Why Are Interfaith Marriages Frowned Upon In India?

Even in most religious interpretations, love is said to be all-encompassing. So why are interfaith marriages frowned on upon?

Valentine’s Day is a cultural phenomenon of the cringe persuasion. Getting my initial aversion to this ostentatious celebration aside, I would like to acknowledge its need for human survival. Love is the foundation, the support network of people whom we live and die for.

Even in most religious interpretations, love is said to be all-encompassing. So why are interfaith marriages frowned on upon?

Marriage is for all and surpasses all bounds

The notion of marriage predates it legal interpretation of togetherness. Since time immemorial, people have sought each other out and decided to spend a part of their lives together. It surpasses the bounds of gender, class, community and religion.

There are individuals who prefer professional and spiritual help to seek a partner within their respective community. There are also individuals who decide to settle with someone from an entirely different background, choosing your partner is an entirely independent decision.

However, we see examples of intolerance to certain unions around us all the time.

Interfaith marriages, especially between Hindus and Muslims in India, have been a sensitive issue since historical times. We constantly see examples of established religious and political authorities, elders and self-proclaimed community spokespersons trying to intervene and discourage them.

Growing intolerance towards Interfaith marriages

In recent times, there has been an emergence of “anti-conversion” laws, where authorities demand that those who wish to convert, especially for the sake of interfaith marriage, must seek permission from the government to do so.

However, it is increasingly being used to disrupt marriages, even between partners giving full consent along with their families.

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It is interesting to note the compulsion for groups to control and influence the decisions of adults. Indian children, young and old, are often “guilted” on the basis of their elders’ decisions. Beyond a compulsion to protect, it is too often a tactic to control.

7 states so far have passed anti-conversion laws that ban religious conversion solely for the purpose of marriage. In Maharashtra, the government even formed a panel to investigate interfaith marriages and maintain a record of such couples.

Alongside, right-wing organizations launched a nationwide public “awareness campaign,” about “love jihad” and illegal religious conversions. This is done to “warn” Hindu women about the dangers of forced conversion and interfaith marriage.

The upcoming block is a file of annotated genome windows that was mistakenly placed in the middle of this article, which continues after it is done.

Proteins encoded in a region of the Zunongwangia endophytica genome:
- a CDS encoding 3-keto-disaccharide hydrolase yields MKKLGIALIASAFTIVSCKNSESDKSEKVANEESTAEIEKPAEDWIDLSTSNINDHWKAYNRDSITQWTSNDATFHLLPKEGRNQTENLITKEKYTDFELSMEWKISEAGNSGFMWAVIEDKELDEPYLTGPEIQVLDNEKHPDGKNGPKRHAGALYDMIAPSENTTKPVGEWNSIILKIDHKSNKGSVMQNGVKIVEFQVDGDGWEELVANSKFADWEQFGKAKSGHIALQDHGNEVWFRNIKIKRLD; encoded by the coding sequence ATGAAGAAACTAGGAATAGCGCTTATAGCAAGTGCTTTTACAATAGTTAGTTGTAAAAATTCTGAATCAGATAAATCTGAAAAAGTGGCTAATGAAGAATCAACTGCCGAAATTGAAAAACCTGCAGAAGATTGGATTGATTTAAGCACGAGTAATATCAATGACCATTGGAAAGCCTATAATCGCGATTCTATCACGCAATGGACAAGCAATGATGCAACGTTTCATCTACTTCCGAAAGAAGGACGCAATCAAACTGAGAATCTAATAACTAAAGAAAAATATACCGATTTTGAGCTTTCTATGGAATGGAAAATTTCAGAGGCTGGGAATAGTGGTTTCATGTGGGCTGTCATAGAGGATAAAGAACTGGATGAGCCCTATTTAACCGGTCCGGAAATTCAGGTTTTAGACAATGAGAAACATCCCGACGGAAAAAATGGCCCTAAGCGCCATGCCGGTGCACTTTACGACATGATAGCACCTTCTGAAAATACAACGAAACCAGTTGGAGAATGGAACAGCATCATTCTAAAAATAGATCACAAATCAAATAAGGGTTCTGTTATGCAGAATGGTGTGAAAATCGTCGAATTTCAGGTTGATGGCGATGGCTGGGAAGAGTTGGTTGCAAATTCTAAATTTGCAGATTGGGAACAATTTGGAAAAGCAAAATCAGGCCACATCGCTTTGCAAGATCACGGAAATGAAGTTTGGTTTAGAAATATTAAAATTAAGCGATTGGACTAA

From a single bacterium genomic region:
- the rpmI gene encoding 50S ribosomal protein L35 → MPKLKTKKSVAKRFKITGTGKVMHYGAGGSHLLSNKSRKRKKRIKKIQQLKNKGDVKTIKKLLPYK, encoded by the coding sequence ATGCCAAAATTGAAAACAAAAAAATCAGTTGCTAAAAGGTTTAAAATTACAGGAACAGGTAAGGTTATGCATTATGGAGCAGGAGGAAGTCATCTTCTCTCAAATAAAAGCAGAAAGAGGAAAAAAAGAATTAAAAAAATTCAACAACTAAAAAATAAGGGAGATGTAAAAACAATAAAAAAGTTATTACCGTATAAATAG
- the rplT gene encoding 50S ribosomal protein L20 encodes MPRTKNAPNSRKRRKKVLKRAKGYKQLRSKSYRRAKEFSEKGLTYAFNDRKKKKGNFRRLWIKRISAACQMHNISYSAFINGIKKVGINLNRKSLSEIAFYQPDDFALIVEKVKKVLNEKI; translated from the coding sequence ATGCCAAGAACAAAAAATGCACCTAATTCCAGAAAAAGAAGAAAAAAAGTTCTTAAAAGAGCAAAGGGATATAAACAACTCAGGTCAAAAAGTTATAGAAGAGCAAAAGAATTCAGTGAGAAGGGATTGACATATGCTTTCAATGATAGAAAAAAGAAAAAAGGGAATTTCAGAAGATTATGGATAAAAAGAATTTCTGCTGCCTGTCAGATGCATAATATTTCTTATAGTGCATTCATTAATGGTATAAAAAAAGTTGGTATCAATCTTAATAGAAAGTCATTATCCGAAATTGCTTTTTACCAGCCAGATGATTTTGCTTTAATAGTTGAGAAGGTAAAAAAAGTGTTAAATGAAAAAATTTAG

This reads as textbook patriarchal control. Wherein, individuals, including grown adults, are seen as an extension of a patriarchal or nationalistic ideals by radicals and are forced to conform to it against their independent will.

Is Interfaith marriage wrong?

The wisdom of basic human connection and the freedom to choose one’s partner as well as religion is not wasted in the Indian legal context.

The Indian Constitution grants its people the freedom of religion and its practice. This month itself, the Supreme Court sought responses from the 7 states that have passed “anti-conversion” laws on the grounds that they violate fundamental rights of the persons involved.

It is important that such intrusive laws be stopped before they act as a gateway into legalized intolerance.

Regardless, we deal with parochialism in myriad ways every day. Amid heightened communal tensions in recent years, interfaith and inter-caste couples in India face bullying, harassment, opposition from relatives and even death threats.

In our own homes, we come across seemingly benign racist, communist and sexist remarks. There is also lots of internal criticism against couples that don’t follow the status quo. Such laws feed into the general discomfort of the public against interfaith marriages and weaponizes it.

Love is love

Love is a choice, in all its aspects. The same way I viciously rebuke love in the name of all things good, I believe every other person is also entitled to interpret love the way they want. LGBT, interfaith, intercaste unions are all equal and worthy of legal and social identification and acceptance.

India is going through the throes of self-destruction through climate change, lack of job opportunities, economic crisis and poverty, decisions adults make in terms of who they love is the least of our worries.

For Valentine’s, a love letter to the authorities would sound like “We leave the governance to you, leave love to us”

Image source: still from the Tanishq ad, that got taken down after backlash!

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About the Author

Ria Tirkey

I am Ria from New Delhi. I'm a student of political science and law and I have a lot to say apparently. read more...

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